Sadler 25 conversion..

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  • 03 Oct 2021 22:25
    Reply # 11137696 on 8800878

    Thanks Ueli,

    I was hoping to do the test and sneak in a couple of days sailing this week, but frustratingly gales are forecast..

  • 03 Oct 2021 08:14
    Reply # 11136500 on 8800878

    hi paul

    Paul Gardham wrote:

    …(am I right in thinking that if I run a measured distance in both directions then take the mean time that will account for any current?)

    no, you don't need the mean time. you need the mean speed.
    you have to calculate the speed in both directions first. then you take the mean value. (this will give a faster speed than you average time calculation, as in a counter current you will loose more time than you win in the opposite direction…)

    ueli

  • 02 Oct 2021 23:46
    Reply # 11136036 on 8800878

    Being a relative novice I just thought these figures were good, I hadn’t realised they were outrageous.
    Had I known I’d certainly have been sure to check the accuracy of my log before posting (all I’ve done so far is notice that at slackwater my chart plotter and log are pretty close).

    I will do as you suggest and check my log against a measured distance and a stopwatch!

    (am I right in thinking that if I run a measured distance in both directions then take the mean time that will account for any current?)

    …..then I’ll report back


  • 02 Oct 2021 19:40
    Reply # 11135715 on 8800878
    Anonymous member (Administrator)

    Paul,
    I don’t doubt that your report is correct in the sense that you read and report the numbers correctly.

    However, three factors still make me sceptical:

    • ·         I have never been on board a sailboat with any rig which sailed faster than the theoretical hull speed when fully closehauled  -  in the Sadler 25’s case 5.87kts. A speed of 6.1kts is no less than 4% above hull speed.
      I know my last two boats can go 8% above the hull speed, but that is on a beam reach. Fully closehauled, my Ingeborg only makes 80-87% of the hull speed.
    • ·         Thirty years+ as a maintenance engineer (electronics) have taught me to be sceptical to any measured numbers, whether being presented on analogue or digital gauges. I suggest you motor at a fixed speed over a measured distance and use the stopwatch to calibrate the log.
    • ·         That video shows that your boat sails well, but at that short waterline (5.84m) and at a suggested speed of 6.1kts, I would have expected more serious stern waves. To me the speed looks like ‘good, normal’ speed on that leg.

    I would say that an upwind speed of 5.5kts, or even 5.0kts would be very good. I, for sure, would have been very happy with those numbers.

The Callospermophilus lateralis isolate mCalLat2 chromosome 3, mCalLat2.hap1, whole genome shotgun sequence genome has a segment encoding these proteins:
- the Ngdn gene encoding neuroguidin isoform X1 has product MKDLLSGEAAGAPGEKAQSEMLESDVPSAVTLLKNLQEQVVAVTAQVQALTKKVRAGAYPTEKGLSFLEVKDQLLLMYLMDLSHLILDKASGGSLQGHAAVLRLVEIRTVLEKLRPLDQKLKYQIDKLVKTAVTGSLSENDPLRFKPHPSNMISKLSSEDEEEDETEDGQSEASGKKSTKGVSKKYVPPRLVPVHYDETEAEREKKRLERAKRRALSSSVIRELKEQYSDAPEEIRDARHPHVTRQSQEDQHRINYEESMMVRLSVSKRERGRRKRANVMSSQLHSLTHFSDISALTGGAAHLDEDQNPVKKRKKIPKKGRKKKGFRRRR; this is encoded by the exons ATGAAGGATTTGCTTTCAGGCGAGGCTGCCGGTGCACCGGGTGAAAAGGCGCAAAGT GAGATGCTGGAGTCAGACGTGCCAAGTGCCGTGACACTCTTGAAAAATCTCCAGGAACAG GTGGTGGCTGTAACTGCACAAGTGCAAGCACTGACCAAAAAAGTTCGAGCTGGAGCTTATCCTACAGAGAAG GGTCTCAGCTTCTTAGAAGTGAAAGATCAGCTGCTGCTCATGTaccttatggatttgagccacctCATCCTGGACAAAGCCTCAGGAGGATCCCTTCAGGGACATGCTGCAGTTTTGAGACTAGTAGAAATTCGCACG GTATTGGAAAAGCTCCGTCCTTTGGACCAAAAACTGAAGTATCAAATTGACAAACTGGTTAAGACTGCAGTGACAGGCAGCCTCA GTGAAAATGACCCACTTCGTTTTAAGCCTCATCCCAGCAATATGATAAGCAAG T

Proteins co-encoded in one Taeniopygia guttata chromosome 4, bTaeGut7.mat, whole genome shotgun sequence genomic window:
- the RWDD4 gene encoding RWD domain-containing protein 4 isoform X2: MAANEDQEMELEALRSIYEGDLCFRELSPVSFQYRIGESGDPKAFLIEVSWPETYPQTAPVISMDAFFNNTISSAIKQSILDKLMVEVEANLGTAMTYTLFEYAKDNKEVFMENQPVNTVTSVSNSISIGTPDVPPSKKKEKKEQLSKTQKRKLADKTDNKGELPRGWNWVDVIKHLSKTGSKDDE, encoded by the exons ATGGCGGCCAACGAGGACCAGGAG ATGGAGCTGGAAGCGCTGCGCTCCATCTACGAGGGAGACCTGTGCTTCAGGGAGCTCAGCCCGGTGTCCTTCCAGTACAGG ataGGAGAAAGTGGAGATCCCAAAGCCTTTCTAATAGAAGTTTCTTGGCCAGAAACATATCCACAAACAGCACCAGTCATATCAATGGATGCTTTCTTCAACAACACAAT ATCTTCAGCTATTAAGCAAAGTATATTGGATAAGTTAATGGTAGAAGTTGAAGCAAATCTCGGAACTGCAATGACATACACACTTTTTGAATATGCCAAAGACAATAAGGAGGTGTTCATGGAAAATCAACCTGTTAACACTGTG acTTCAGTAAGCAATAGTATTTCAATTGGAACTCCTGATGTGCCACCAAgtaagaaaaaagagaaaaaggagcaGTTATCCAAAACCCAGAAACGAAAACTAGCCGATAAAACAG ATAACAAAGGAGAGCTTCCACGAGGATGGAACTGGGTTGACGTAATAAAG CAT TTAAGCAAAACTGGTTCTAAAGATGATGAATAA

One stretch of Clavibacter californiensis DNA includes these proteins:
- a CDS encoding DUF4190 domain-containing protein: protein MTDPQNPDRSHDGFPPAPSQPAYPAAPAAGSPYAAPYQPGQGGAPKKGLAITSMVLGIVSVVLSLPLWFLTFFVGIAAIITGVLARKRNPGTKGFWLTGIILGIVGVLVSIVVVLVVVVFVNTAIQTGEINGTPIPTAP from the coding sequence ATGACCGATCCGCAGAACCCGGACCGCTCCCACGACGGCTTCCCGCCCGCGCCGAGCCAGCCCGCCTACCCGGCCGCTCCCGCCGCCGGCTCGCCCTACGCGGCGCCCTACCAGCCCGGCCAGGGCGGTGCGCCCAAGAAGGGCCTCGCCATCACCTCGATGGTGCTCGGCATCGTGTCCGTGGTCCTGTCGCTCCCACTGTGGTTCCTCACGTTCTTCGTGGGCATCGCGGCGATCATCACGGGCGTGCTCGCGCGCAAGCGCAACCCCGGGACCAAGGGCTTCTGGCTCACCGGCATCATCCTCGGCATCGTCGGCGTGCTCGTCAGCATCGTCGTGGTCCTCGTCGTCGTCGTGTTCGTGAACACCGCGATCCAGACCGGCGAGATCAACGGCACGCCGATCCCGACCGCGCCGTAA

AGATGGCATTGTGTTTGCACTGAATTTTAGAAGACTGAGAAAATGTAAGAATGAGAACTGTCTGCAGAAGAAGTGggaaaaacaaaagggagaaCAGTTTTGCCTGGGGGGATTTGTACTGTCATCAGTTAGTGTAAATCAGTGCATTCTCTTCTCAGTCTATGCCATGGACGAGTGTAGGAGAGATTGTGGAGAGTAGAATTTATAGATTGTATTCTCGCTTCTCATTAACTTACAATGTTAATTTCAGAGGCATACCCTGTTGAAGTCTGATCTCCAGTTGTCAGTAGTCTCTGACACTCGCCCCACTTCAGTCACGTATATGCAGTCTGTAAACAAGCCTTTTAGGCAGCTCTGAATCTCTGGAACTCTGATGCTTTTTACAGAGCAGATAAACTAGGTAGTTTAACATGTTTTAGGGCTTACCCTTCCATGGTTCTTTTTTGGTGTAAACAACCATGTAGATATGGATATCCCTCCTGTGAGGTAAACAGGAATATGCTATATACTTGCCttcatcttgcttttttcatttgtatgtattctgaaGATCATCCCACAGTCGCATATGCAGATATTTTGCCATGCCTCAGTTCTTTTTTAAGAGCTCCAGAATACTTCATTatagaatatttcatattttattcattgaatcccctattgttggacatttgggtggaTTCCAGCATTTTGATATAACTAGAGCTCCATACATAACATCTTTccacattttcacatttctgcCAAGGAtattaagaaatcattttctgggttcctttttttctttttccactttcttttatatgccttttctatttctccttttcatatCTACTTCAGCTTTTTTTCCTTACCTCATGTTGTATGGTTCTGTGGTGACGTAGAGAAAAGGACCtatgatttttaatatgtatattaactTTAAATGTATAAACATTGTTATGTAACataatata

Arne


    Last modified: 02 Oct 2021 19:44 | Anonymous member (Administrator)
  • 02 Oct 2021 19:03
    Reply # 11135667 on 8800878

     Hi Arne,

    I’ve just uploaded a video to my YouTube channel Junk Rig BooTwo

    it shows BooTwo sailing close hauled over a slightly foul tide at 6.2 then 6.1 knots on the log.


  • 26 Jan 2021 10:23
    Reply # 10033480 on 8800878

    Hi Folks,

    Next on my list of winter projects is building a windvane.

    I bought a Hebridean kit from John Flemming three years ago and haven’t got round to building it until now.

    I know a few of you have experience of this design, so wanted to ask if there were any modifications you might recommend.

    Cheers

  • 27 Nov 2020 23:18
    Reply # 9390588 on 8800878


    Hi David,

    I was just curious as to whether a hatch so close to the partners would be a no-no for structural reasons. Having a hatch would be terrific for ventilation, though if not advisable I suppose fitting an ‘air only dorade’ would be an option..


  • 27 Nov 2020 20:32
    Reply # 9390357 on 8800878

    I have the same kind of chainplates, and have left them in place against the remote possbility that they may be useful for tying something to. They don't seem to get in the way.

    As regards the forehatch, is it really necessary? Perhaps as emergency egress on a large boat in case of engine or galley fire, but otherwise it's a hole in the boat that might leak. If it's over the heads, wouldn't a ventilator be enough? 

  • 26 Nov 2020 17:38
    Reply # 9388657 on 8800878


    Hi folks,

    With BooTwo ashore for the winter I can now turn my attention to the remaining jobs to be done.


    I’d left the existing pointy rig hardware in place and now want to remove it all.


    With regard to the Chainplates (which on Sadler 25’s are bolted to the main bulkhead and come up through the side decks), should I leave them in place so that deck and main bulkhead remain tied together?

     I could just grind off the tab to which the shrouds were previously attached thus avoiding stubbed toes, but I would prefer to remove them altogether. 


    With my new mast through the old fore hatch position, I am thinking of re using the size 50 Houdini hatch I removed.

    Could I site it between the Main Bulkhead and Ringframe which is at mast partners? (ie directly aft of where it used to be)

    If so I could beef up the area by running longitudinal timbers either side of the new cutout, bolted fore and aft to ring frame and main bulkhead.


    As ever I’d appreciate your thoughts

    Cheers

    Paul

  • 24 Sep 2020 10:22
    Reply # 9261659 on 8800878
    Anonymous member (Administrator)

    I choose to answer on this thread, as I don't want to hijack this one...

    Arne

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